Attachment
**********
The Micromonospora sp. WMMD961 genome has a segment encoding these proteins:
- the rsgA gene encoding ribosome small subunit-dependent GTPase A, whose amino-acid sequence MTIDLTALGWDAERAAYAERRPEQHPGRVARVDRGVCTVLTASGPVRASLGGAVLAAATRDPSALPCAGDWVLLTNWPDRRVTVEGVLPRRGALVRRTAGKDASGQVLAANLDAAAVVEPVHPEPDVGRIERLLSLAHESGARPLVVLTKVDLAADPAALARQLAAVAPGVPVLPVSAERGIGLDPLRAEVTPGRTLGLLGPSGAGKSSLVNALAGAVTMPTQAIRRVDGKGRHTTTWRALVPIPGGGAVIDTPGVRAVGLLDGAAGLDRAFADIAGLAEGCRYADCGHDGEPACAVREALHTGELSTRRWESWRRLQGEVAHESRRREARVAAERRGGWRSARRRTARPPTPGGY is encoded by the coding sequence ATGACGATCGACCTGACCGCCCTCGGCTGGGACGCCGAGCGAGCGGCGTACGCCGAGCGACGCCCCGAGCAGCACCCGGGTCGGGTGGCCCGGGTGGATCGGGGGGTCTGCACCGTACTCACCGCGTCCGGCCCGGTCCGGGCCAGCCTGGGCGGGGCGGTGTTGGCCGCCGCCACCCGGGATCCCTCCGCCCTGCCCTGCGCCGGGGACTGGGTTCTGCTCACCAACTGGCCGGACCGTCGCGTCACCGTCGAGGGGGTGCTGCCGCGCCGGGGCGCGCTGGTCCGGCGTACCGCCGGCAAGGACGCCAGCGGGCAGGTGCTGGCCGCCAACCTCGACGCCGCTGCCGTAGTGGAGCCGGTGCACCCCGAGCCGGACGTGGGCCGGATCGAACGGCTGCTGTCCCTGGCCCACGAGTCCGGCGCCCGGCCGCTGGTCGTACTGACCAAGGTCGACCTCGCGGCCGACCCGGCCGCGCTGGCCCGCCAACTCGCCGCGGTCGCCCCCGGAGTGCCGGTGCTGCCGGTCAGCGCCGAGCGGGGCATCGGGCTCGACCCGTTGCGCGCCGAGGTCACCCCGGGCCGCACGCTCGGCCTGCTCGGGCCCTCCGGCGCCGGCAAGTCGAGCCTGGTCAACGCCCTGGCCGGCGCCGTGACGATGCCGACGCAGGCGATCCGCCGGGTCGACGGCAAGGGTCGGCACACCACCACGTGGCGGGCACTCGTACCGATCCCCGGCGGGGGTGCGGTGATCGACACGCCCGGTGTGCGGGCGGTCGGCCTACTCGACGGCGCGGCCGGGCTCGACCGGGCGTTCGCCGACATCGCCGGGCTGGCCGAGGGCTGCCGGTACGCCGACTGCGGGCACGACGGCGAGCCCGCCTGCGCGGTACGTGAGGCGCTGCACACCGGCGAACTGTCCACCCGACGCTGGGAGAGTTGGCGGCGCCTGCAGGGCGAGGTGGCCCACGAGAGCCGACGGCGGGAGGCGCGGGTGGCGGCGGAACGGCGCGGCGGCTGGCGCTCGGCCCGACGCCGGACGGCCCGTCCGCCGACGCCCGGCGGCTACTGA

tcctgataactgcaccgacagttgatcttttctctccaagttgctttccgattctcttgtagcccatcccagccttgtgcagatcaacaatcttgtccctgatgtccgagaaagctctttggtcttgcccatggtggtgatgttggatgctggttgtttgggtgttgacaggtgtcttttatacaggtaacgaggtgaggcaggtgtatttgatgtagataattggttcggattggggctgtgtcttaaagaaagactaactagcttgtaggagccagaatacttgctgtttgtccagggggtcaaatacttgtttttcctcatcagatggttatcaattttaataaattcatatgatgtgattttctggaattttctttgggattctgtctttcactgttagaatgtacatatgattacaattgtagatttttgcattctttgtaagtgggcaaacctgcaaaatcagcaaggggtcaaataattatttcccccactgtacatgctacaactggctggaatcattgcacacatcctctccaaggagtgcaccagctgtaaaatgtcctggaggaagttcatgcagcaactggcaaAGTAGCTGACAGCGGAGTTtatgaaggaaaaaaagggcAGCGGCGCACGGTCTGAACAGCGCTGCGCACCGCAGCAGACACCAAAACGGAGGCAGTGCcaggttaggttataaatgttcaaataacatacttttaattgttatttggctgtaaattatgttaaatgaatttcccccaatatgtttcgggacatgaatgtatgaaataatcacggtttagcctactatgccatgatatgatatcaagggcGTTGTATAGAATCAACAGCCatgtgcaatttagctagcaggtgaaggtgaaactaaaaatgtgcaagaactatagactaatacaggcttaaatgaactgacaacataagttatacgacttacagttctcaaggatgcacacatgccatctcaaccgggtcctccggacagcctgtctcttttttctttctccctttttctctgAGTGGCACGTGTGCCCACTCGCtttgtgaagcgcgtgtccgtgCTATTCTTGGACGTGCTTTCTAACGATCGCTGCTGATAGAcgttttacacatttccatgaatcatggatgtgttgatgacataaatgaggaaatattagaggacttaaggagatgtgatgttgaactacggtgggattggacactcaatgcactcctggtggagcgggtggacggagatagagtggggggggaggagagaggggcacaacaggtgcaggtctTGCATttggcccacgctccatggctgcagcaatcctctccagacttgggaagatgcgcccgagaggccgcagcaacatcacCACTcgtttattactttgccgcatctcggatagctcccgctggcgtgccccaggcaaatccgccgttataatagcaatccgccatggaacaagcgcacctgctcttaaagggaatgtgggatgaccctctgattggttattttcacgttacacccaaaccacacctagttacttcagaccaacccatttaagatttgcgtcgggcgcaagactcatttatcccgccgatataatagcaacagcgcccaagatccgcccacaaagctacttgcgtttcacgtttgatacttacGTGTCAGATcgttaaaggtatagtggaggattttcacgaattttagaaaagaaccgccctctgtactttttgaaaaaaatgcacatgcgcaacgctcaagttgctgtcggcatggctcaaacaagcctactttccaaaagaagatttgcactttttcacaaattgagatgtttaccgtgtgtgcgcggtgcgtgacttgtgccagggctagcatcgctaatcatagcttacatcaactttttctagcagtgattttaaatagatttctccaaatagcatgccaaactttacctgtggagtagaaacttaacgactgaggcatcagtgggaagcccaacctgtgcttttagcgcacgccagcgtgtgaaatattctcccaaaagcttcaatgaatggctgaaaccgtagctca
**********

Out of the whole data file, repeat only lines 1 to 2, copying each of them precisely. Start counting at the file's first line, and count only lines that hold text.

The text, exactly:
The Micromonospora sp. WMMD961 genome has a segment encoding these proteins:
- the rsgA gene encoding ribosome small subunit-dependent GTPase A, whose amino-acid sequence MTIDLTALGWDAERAAYAERRPEQHPGRVARVDRGVCTVLTASGPVRASLGGAVLAAATRDPSALPCAGDWVLLTNWPDRRVTVEGVLPRRGALVRRTAGKDASGQVLAANLDAAAVVEPVHPEPDVGRIERLLSLAHESGARPLVVLTKVDLAADPAALARQLAAVAPGVPVLPVSAERGIGLDPLRAEVTPGRTLGLLGPSGAGKSSLVNALAGAVTMPTQAIRRVDGKGRHTTTWRALVPIPGGGAVIDTPGVRAVGLLDGAAGLDRAFADIAGLAEGCRYADCGHDGEPACAVREALHTGELSTRRWESWRRLQGEVAHESRRREARVAAERRGGWRSARRRTARPPTPGGY is encoded by the coding sequence ATGACGATCGACCTGACCGCCCTCGGCTGGGACGCCGAGCGAGCGGCGTACGCCGAGCGACGCCCCGAGCAGCACCCGGGTCGGGTGGCCCGGGTGGATCGGGGGGTCTGCACCGTACTCACCGCGTCCGGCCCGGTCCGGGCCAGCCTGGGCGGGGCGGTGTTGGCCGCCGCCACCCGGGATCCCTCCGCCCTGCCCTGCGCCGGGGACTGGGTTCTGCTCACCAACTGGCCGGACCGTCGCGTCACCGTCGAGGGGGTGCTGCCGCGCCGGGGCGCGCTGGTCCGGCGTACCGCCGGCAAGGACGCCAGCGGGCAGGTGCTGGCCGCCAACCTCGACGCCGCTGCCGTAGTGGAGCCGGTGCACCCCGAGCCGGACGTGGGCCGGATCGAACGGCTGCTGTCCCTGGCCCACGAGTCCGGCGCCCGGCCGCTGGTCGTACTGACCAAGGTCGACCTCGCGGCCGACCCGGCCGCGCTGGCCCGCCAACTCGCCGCGGTCGCCCCCGGAGTGCCGGTGCTGCCGGTCAGCGCCGAGCGGGGCATCGGGCTCGACCCGTTGCGCGCCGAGGTCACCCCGGGCCGCACGCTCGGCCTGCTCGGGCCCTCCGGCGCCGGCAAGTCGAGCCTGGTCAACGCCCTGGCCGGCGCCGTGACGATGCCGACGCAGGCGATCCGCCGGGTCGACGGCAAGGGTCGGCACACCACCACGTGGCGGGCACTCGTACCGATCCCCGGCGGGGGTGCGGTGATCGACACGCCCGGTGTGCGGGCGGTCGGCCTACTCGACGGCGCGGCCGGGCTCGACCGGGCGTTCGCCGACATCGCCGGGCTGGCCGAGGGCTGCCGGTACGCCGACTGCGGGCACGACGGCGAGCCCGCCTGCGCGGTACGTGAGGCGCTGCACACCGGCGAACTGTCCACCCGACGCTGGGAGAGTTGGCGGCGCCTGCAGGGCGAGGTGGCCCACGAGAGCCGACGGCGGGAGGCGCGGGTGGCGGCGGAACGGCGCGGCGGCTGGCGCTCGGCCCGACGCCGGACGGCCCGTCCGCCGACGCCCGGCGGCTACTGA